Why '123456' is a great password

Researchers say the simplest passwords are useful within a strategy that saves the hardest-to-remember credentials for the most critical sites and services

New research shows that "123456" is a good password after all.

In fact, such useless credentials from a security standpoint have an important role in an overall password management strategy, researchers at Microsoft and Carleton University, Ottawa, Canada, have found.

[The 25 worst passwords of 2013: "password" gets dethroned]

Rather than hurt security, proper use of easy-to-remember, weak credentials encourages people to use much stronger passwords on the few critical sites and online services they visit regularly.

"Many sites ask for passwords, but they require no security at all," Paul C. Van Oorschot, a Carleton professor and a co-author of the research, said. "They basically want to get the email address to contact you, but there's nothing to protect."

Strong passwords would be more likely adopted if people learned to use them only on critical accounts, such as employer websites, online banking and e-commerce sites that store the user's credit card number. To be effective, this group should be small.

Websites that hold no sensitive information and would not present a threat if hacked should get the throwaway credentials. However, people need to carefully select that sites that get those passwords.

"Far from optimal outcomes will result if accounts are grouped arbitrarily," the research says.

Following the standard advice of choosing and never reusing passwords of eight characters or more that includes uppercase and lowercase letters, numbers and special characters, is "an impossible task as portfolio size grows," the research said.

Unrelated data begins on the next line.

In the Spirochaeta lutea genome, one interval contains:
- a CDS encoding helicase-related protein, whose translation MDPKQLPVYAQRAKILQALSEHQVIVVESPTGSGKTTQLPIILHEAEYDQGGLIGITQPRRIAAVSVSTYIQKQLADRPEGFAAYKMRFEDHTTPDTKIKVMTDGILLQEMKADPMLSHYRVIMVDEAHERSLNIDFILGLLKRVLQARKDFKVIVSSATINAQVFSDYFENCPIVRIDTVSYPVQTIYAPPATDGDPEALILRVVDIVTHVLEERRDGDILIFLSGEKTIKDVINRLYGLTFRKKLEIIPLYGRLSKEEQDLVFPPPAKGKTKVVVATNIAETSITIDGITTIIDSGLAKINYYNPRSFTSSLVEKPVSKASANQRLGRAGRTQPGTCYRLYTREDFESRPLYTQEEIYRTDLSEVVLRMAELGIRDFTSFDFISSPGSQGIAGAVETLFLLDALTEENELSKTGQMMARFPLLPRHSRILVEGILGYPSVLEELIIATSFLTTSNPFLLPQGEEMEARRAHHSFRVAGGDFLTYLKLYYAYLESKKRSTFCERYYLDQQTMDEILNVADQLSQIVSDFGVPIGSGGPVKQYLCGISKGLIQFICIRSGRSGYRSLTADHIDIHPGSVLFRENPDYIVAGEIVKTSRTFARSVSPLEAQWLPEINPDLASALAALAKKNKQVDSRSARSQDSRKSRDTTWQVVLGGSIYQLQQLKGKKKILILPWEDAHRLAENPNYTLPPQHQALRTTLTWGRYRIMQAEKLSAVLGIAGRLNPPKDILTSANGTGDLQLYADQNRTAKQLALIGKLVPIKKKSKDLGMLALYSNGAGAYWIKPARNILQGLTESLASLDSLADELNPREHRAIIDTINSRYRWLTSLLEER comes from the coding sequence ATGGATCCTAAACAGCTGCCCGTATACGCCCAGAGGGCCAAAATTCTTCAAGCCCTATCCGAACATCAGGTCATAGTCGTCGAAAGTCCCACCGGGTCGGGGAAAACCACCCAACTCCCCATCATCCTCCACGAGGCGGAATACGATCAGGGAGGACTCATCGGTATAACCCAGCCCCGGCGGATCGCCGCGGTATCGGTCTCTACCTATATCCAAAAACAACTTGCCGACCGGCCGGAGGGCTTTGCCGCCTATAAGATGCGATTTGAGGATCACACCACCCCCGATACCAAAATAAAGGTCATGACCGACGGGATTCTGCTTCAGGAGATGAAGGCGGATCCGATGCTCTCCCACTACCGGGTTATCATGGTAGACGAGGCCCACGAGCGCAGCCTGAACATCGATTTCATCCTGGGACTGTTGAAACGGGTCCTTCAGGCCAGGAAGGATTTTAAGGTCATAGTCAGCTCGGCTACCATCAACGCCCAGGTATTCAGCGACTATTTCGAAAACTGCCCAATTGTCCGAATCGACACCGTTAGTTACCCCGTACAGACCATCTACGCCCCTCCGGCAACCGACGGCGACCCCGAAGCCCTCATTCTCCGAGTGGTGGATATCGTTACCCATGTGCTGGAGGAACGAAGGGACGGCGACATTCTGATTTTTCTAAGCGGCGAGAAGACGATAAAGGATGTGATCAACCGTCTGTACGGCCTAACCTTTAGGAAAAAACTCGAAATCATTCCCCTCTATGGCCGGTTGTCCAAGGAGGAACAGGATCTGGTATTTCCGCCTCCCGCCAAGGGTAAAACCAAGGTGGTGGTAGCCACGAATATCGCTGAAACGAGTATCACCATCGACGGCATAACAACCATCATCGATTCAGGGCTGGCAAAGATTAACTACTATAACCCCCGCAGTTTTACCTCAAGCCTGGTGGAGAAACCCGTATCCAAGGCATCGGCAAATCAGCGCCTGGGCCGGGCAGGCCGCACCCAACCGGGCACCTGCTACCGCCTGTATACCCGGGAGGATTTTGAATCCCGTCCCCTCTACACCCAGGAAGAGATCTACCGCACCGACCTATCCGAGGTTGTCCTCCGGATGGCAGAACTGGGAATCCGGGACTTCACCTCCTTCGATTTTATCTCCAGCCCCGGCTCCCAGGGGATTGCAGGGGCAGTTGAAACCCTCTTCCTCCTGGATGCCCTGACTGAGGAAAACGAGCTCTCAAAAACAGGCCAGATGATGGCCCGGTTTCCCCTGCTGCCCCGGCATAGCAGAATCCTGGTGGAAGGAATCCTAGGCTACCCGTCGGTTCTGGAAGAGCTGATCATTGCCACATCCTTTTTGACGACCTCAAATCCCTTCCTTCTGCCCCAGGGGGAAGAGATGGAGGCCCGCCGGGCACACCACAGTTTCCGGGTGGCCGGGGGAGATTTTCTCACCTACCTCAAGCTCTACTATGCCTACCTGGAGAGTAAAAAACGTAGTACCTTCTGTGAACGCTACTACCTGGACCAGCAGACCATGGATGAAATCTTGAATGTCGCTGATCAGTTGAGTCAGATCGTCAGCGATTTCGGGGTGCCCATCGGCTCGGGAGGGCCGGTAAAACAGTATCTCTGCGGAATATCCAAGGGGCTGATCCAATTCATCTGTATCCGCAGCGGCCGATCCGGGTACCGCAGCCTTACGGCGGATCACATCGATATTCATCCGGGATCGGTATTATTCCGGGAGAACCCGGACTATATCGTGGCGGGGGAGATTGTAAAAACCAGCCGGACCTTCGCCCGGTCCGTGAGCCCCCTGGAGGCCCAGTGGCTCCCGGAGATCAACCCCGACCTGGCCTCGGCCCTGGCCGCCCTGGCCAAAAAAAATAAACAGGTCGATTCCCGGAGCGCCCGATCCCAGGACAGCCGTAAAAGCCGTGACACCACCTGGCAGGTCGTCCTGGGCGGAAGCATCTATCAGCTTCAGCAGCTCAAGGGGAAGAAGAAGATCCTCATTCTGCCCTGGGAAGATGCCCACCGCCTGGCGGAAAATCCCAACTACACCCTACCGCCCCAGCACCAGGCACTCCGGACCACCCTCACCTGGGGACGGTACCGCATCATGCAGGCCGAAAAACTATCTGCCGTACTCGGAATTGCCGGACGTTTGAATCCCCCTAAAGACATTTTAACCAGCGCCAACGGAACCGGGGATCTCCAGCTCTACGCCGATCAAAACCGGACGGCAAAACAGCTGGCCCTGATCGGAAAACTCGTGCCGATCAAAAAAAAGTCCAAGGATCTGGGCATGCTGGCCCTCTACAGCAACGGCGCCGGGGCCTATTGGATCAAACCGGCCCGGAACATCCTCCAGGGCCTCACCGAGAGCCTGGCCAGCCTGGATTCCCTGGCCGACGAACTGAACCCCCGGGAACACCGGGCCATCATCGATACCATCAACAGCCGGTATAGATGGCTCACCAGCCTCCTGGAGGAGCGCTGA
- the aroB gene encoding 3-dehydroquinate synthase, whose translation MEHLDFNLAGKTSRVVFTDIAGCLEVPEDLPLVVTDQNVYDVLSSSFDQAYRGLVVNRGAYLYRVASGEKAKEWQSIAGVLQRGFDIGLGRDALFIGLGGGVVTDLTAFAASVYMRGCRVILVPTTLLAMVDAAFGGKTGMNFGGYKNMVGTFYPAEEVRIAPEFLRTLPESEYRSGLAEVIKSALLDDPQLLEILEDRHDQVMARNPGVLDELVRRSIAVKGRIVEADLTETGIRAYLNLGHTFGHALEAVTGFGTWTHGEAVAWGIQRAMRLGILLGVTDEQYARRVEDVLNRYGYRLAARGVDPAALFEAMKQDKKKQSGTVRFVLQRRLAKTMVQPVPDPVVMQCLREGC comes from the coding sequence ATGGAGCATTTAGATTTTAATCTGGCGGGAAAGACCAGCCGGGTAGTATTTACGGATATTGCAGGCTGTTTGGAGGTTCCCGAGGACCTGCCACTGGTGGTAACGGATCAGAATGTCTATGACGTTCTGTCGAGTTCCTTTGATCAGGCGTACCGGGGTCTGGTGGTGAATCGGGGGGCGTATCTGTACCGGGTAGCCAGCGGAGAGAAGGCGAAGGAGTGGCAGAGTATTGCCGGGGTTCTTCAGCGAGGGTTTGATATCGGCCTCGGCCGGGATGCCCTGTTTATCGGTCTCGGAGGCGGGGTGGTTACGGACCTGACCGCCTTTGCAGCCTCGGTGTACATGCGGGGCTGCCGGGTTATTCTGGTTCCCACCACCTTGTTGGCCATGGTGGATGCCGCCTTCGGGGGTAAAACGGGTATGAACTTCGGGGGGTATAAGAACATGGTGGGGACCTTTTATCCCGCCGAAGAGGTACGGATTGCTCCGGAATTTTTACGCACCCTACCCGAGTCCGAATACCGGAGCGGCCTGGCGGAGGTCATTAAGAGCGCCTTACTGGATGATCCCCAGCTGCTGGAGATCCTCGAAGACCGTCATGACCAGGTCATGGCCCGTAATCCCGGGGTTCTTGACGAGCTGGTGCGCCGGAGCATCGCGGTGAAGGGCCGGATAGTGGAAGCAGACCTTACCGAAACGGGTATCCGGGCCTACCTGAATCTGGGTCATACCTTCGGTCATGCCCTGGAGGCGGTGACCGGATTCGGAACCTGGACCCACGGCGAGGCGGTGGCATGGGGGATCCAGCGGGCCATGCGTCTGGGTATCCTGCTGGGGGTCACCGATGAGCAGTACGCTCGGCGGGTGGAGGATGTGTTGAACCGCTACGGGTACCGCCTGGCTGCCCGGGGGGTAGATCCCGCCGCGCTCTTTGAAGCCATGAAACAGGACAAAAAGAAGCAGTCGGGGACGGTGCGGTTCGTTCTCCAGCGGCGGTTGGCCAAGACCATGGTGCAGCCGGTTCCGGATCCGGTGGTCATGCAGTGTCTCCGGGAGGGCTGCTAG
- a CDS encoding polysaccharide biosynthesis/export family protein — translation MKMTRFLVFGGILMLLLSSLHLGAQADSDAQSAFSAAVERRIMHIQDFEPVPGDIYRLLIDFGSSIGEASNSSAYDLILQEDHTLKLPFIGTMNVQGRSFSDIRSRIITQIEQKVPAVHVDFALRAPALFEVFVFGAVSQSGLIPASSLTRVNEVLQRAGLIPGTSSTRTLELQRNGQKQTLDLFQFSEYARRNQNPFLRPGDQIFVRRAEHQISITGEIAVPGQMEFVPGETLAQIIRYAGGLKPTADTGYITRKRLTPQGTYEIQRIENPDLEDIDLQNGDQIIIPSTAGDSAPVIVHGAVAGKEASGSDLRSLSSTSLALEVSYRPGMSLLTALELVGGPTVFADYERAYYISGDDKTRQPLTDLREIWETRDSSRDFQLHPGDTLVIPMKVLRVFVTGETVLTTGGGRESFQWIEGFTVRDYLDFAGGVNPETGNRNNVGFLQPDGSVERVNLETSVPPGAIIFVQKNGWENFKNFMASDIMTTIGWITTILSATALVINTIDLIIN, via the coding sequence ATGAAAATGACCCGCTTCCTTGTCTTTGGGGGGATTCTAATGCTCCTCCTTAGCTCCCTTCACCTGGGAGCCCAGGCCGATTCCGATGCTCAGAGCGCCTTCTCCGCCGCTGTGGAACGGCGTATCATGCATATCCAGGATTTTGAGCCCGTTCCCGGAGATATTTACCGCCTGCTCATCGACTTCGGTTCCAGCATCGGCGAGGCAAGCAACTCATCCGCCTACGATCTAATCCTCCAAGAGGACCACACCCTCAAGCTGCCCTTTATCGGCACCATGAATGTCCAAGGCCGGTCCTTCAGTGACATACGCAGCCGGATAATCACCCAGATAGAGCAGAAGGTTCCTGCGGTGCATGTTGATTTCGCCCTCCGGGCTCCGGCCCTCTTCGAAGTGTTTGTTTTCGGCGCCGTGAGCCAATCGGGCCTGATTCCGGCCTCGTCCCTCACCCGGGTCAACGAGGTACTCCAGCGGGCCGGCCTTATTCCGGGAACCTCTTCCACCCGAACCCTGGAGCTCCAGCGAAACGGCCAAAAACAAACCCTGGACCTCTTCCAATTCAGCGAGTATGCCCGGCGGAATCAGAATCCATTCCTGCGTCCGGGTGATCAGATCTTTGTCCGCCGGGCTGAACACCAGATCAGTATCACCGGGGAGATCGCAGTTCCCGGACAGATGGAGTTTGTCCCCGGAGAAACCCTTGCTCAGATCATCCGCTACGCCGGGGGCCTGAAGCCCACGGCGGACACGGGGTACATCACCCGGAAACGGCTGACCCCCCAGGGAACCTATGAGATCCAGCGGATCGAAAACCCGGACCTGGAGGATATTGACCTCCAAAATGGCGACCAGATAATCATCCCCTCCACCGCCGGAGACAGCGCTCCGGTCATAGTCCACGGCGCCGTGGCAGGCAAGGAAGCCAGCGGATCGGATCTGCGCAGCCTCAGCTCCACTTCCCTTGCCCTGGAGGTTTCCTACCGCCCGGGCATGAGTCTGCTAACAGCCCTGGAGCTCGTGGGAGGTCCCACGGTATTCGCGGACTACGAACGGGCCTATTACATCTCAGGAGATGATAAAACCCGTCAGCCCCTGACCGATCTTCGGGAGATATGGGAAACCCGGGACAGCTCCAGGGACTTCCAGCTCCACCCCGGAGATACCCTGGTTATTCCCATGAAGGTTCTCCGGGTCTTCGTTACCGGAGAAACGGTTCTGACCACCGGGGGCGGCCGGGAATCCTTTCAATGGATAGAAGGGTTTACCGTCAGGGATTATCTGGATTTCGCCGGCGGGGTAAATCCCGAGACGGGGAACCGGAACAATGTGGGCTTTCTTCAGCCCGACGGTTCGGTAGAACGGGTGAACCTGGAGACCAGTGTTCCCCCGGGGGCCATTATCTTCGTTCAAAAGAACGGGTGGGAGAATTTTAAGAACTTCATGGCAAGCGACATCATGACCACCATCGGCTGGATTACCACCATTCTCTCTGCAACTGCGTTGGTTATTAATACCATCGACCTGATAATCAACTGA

Studies have shown that despite warnings, people continue to use the same weak password across websites. In 2013, the most commonly used password on the Internet was "123456," followed by "password."

Therefore, rather than continue pushing a failed password strategy, the industry should adopt something that actually works, the researchers argue.

"Our model yields detailed results; it indicates that any strategy that rules out weak passwords or re-use will be sub-optimal," the paper says.

The researchers also argued that a password grouping strategy is more secure than a password manager, which stores passwords and their corresponding site URLs in the cloud and lets people access the information using a single master password.

"If the master password is guessed or used on any malware-infected client, or the cloud store is compromised, then all credential are lost," the paper said.

Indeed, researchers at the University of California, Berkeley, studied five password managers and found vulnerabilities that could be exploited to gain access to master passwords. The vendors studied included LastPass, RoboForm, My1login, PasswordBox and NeedMyPassword.

Although the latest research focuses on individuals, it has implications for business.

Companies are making a website or corporate network less secure if they require employees to use complex passwords that are difficult to remember and have to be changed every three months, Avivah Litan, analyst for Gartner, said.

In those cases, users will counter the security measure by writing down the password or storing it in a digital address book that could get hacked.

[Raising awareness quickly: A look at basic password hygiene]

"You need to strike a balance between customer convenience and security and that balance is struck by having other measures besides passwords," Litan said.

Businesses should also have technology in place that monitors login behavior and user activity to watch for anomalies that would indicate malware or hackers.

This story, "Why '123456' is a great password" was originally published by CSO.

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